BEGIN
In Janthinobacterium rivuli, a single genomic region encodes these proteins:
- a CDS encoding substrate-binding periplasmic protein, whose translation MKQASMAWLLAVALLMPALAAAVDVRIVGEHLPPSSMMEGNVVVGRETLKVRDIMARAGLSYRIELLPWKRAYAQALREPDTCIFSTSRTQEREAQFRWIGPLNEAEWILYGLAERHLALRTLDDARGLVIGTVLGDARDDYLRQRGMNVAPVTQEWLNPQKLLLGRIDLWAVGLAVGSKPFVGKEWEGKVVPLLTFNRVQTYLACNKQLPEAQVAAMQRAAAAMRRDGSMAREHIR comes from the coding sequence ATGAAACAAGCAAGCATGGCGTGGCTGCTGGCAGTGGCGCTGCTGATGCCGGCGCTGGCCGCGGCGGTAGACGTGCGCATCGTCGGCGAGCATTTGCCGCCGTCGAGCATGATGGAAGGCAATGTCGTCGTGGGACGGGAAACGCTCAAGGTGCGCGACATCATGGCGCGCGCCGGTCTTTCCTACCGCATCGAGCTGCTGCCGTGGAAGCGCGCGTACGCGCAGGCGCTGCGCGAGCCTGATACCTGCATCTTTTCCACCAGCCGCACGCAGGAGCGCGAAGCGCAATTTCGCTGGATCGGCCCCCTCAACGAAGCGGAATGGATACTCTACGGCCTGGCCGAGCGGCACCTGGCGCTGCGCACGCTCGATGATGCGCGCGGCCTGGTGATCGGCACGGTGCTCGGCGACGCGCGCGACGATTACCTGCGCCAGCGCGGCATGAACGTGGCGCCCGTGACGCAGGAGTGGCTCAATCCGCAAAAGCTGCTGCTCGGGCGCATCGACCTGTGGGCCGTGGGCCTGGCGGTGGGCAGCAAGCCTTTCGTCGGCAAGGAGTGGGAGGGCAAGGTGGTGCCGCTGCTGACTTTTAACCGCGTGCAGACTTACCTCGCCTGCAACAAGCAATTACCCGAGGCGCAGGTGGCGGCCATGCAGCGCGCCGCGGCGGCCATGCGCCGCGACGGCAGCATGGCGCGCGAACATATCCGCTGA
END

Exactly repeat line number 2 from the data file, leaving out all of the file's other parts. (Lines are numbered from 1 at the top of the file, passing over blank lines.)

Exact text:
- a CDS encoding substrate-binding periplasmic protein, whose translation MKQASMAWLLAVALLMPALAAAVDVRIVGEHLPPSSMMEGNVVVGRETLKVRDIMARAGLSYRIELLPWKRAYAQALREPDTCIFSTSRTQEREAQFRWIGPLNEAEWILYGLAERHLALRTLDDARGLVIGTVLGDARDDYLRQRGMNVAPVTQEWLNPQKLLLGRIDLWAVGLAVGSKPFVGKEWEGKVVPLLTFNRVQTYLACNKQLPEAQVAAMQRAAAAMRRDGSMAREHIR comes from the coding sequence ATGAAACAAGCAAGCATGGCGTGGCTGCTGGCAGTGGCGCTGCTGATGCCGGCGCTGGCCGCGGCGGTAGACGTGCGCATCGTCGGCGAGCATTTGCCGCCGTCGAGCATGATGGAAGGCAATGTCGTCGTGGGACGGGAAACGCTCAAGGTGCGCGACATCATGGCGCGCGCCGGTCTTTCCTACCGCATCGAGCTGCTGCCGTGGAAGCGCGCGTACGCGCAGGCGCTGCGCGAGCCTGATACCTGCATCTTTTCCACCAGCCGCACGCAGGAGCGCGAAGCGCAATTTCGCTGGATCGGCCCCCTCAACGAAGCGGAATGGATACTCTACGGCCTGGCCGAGCGGCACCTGGCGCTGCGCACGCTCGATGATGCGCGCGGCCTGGTGATCGGCACGGTGCTCGGCGACGCGCGCGACGATTACCTGCGCCAGCGCGGCATGAACGTGGCGCCCGTGACGCAGGAGTGGCTCAATCCGCAAAAGCTGCTGCTCGGGCGCATCGACCTGTGGGCCGTGGGCCTGGCGGTGGGCAGCAAGCCTTTCGTCGGCAAGGAGTGGGAGGGCAAGGTGGTGCCGCTGCTGACTTTTAACCGCGTGCAGACTTACCTCGCCTGCAACAAGCAATTACCCGAGGCGCAGGTGGCGGCCATGCAGCGCGCCGCGGCGGCCATGCGCCGCGACGGCAGCATGGCGCGCGAACATATCCGCTGA